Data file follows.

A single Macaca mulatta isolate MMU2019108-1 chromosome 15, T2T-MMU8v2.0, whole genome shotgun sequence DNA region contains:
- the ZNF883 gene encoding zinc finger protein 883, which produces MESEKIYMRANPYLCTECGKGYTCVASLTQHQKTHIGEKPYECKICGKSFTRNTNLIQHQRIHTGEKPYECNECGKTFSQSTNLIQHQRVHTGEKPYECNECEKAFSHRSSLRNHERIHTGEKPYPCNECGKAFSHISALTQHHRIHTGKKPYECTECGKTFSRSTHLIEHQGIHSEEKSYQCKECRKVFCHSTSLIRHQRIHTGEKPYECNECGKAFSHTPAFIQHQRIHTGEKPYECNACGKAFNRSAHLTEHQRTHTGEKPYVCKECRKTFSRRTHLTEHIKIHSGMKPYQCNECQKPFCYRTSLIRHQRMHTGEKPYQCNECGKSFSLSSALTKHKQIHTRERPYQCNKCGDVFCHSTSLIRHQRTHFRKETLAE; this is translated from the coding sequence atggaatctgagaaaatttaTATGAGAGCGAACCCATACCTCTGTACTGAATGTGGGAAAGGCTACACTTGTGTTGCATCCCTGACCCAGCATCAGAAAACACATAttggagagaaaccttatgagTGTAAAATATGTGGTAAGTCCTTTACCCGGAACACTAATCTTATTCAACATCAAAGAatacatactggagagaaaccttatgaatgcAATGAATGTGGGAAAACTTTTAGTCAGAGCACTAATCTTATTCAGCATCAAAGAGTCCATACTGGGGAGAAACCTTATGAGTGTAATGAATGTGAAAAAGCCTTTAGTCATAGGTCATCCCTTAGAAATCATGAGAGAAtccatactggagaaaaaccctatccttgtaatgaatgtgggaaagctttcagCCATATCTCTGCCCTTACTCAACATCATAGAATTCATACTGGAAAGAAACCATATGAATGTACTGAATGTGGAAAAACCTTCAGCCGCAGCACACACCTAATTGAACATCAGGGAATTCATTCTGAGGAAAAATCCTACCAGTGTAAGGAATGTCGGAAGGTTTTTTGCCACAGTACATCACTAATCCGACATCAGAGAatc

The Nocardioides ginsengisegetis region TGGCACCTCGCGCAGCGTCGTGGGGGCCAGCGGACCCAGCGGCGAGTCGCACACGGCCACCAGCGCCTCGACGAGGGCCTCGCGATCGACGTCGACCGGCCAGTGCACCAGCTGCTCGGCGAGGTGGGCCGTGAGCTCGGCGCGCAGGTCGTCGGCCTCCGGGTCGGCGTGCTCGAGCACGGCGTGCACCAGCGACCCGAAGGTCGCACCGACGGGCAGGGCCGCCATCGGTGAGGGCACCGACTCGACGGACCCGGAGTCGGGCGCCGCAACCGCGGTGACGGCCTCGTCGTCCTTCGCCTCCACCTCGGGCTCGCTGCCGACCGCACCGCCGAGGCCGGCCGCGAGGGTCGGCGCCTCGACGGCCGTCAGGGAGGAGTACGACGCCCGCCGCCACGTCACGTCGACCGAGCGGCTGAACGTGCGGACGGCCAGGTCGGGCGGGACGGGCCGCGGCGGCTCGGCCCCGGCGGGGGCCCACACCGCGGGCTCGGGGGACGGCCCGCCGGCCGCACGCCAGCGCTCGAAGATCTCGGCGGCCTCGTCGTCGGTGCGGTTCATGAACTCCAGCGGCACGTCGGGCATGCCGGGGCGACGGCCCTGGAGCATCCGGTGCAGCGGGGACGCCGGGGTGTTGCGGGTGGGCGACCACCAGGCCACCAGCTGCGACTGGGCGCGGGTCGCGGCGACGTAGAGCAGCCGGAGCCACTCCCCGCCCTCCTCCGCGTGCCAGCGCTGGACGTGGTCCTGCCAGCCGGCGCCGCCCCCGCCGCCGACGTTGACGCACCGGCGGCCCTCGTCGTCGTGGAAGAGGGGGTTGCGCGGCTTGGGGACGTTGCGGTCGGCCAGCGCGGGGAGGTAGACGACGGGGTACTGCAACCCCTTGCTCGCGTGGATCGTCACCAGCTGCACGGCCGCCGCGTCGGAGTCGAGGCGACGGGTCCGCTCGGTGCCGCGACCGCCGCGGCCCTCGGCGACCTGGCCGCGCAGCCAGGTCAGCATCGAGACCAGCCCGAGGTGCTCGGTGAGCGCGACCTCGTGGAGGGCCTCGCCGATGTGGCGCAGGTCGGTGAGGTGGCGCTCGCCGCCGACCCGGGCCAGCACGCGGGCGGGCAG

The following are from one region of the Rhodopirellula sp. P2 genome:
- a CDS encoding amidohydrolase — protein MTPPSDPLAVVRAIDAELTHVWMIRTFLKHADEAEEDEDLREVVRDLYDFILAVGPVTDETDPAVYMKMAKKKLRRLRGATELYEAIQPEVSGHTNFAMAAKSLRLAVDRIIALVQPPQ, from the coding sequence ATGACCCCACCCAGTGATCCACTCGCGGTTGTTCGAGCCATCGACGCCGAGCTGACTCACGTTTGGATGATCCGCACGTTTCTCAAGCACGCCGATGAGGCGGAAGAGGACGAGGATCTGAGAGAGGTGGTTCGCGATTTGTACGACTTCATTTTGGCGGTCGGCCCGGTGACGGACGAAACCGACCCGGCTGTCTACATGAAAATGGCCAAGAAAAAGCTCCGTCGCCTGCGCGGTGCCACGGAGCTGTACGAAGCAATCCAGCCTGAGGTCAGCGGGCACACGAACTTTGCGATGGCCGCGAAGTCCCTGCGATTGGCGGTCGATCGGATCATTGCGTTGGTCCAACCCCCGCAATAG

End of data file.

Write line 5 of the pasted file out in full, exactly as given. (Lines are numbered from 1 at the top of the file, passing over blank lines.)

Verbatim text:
- a CDS encoding amidohydrolase — protein MTPPSDPLAVVRAIDAELTHVWMIRTFLKHADEAEEDEDLREVVRDLYDFILAVGPVTDETDPAVYMKMAKKKLRRLRGATELYEAIQPEVSGHTNFAMAAKSLRLAVDRIIALVQPPQ, from the coding sequence ATGACCCCACCCAGTGATCCACTCGCGGTTGTTCGAGCCATCGACGCCGAGCTGACTCACGTTTGGATGATCCGCACGTTTCTCAAGCACGCCGATGAGGCGGAAGAGGACGAGGATCTGAGAGAGGTGGTTCGCGATTTGTACGACTTCATTTTGGCGGTCGGCCCGGTGACGGACGAAACCGACCCGGCTGTCTACATGAAAATGGCCAAGAAAAAGCTCCGTCGCCTGCGCGGTGCCACGGAGCTGTACGAAGCAATCCAGCCTGAGGTCAGCGGGCACACGAACTTTGCGATGGCCGCGAAGTCCCTGCGATTGGCGGTCGATCGGATCATTGCGTTGGTCCAACCCCCGCAATAG